Saturday, April 21, 2007

Osaka, Day 3 and 4

After grabbing breakfast, we took the train out to Fushimi Inari, where there are a bunch of shrines and gates (tori) up on a hill.


The Tori.

And more Tori.

Funny and really confusing advertisement for coffee found on a vending machine. My brother tells me that the woman is some famous pop star in Japan.

Me at the shrine at the top of the hill.

Mini waterfall-like thing.

After Fushimi Inari, we met up with one of L's friends in Kyoto to go see the Cherry Blossom Dance. This is a traditional dance that is done only once a year (although they do something like four shows per day for a month straight) by the best Maiko (apprentice Geisha) and Geisha/Geiko in Gion (the Geisha section of Osaka).

Besides the costumes, the sets were really impressive (there were a lot more, but I didn't feel like posting twenty photos of sets).

The next morning near the train station, there was some sort of stuff going on:

Some guy dressed in a traditional infantryman uniform.

Kids drumming and some guy doing some sort of dance. (More Youtube footage.) It actually sort of looks like he's at a rave or something like that. After that, it was back off to the airport and then back to Seoul. Much food was consumed, and a very good trip was had.

Monday, April 16, 2007

Osaka, Day 2

On day 2, we explored Osaka. We got up in the morning, took the train further into town, and then got on this old-school electric street car. It was very old-fashioned. Pretty neat.

The street car went through the streets for a bit and then got out of traffic on its own private set of tracks. We went for probably about 5 stops or so and then got off to go find another temple/shrine. The temple is supposed to have this one shrine that's inside a tree (I think the tree basically grew around it?). There were also a lot of fox statues, which are somehow supposed to represent a good harvest... not sure why.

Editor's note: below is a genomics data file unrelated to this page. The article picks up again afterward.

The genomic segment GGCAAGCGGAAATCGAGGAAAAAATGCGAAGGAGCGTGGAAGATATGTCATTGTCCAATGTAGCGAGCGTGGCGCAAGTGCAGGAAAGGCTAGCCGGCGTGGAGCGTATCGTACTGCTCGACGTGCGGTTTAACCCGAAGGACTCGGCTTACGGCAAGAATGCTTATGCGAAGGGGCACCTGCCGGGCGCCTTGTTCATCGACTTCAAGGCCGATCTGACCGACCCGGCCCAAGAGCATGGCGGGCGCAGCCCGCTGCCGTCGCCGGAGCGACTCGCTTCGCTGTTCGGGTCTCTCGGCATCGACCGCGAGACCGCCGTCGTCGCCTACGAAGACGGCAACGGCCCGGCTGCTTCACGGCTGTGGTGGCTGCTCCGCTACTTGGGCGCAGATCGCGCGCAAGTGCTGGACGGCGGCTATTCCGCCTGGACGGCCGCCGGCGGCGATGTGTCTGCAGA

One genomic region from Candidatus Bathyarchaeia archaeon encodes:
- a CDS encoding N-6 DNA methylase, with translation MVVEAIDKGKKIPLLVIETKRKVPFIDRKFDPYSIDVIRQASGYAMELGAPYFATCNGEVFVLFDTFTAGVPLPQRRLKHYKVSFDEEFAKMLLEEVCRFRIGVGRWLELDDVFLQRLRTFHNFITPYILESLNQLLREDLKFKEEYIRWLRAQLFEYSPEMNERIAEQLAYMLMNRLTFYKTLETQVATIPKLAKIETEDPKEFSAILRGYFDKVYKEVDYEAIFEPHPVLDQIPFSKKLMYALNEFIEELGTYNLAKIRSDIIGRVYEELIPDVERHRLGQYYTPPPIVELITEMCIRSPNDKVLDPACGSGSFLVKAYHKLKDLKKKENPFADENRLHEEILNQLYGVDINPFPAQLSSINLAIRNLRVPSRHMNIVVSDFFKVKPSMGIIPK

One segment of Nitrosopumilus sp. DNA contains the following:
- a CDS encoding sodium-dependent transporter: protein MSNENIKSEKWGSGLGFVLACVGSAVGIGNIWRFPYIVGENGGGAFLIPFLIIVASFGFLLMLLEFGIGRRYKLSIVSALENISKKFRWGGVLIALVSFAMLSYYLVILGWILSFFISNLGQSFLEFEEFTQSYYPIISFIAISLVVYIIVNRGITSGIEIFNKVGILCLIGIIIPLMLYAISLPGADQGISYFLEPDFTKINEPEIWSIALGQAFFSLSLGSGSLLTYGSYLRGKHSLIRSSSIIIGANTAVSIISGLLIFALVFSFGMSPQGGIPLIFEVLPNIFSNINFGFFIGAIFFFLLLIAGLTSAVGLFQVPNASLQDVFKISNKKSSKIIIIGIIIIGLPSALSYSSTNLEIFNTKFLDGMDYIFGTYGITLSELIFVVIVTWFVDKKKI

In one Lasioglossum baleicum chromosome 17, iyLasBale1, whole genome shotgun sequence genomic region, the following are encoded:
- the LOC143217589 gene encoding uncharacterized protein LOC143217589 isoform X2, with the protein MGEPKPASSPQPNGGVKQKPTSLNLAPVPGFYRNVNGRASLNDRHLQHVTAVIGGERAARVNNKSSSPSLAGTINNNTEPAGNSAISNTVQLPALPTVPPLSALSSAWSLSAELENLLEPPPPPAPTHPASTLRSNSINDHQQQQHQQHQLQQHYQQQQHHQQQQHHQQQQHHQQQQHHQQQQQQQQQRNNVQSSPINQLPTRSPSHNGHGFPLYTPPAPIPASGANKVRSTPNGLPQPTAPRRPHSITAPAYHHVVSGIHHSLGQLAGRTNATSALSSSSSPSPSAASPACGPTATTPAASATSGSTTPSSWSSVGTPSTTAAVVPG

Inside of a shrine with many lanterns.

Big gate.

Cool bridge. I've seen similar in some of the Japanese gardens in the states (I think the one in Portland, OR has one).

Crafty fox.

The shrine in the tree.

After that, we made our way over to "den-den town", which is like Osaka's version of Tokyo's Akihabara or Seoul's Yongsan Market (electronics districts). We weren't actually looking for any electronic goods, but L wanted to go check out an anime/manga shop there. There was all sorts of anime/manga-branded products (or "swag" as L likes to call it).

This one was particularly funny... get your own anime loincloth! I don't know who the target market of this is, and I'm not sure I want to know.

Walking around, we briefly went through another small shrine. This statue was really neat as it had been completely taken over by some sort of moss or moss-like plant.

You can't escape Hello Kitty when you're in Japan...

So what do Japanese think about Americans? I'm not totally sure, but we did visit "Amerika Town". In the states, we have things like Chinatown and Little Italy, so it makes sense that other countries might have America-towns as well. The difference is that in the US, the ethnic centers are typically populated by people from the country for which the neighborhood is named after. I don't think there were too many non-tourist Americans here though. Anyway, there's a replica of good ol' Lady Liberty on top of a building.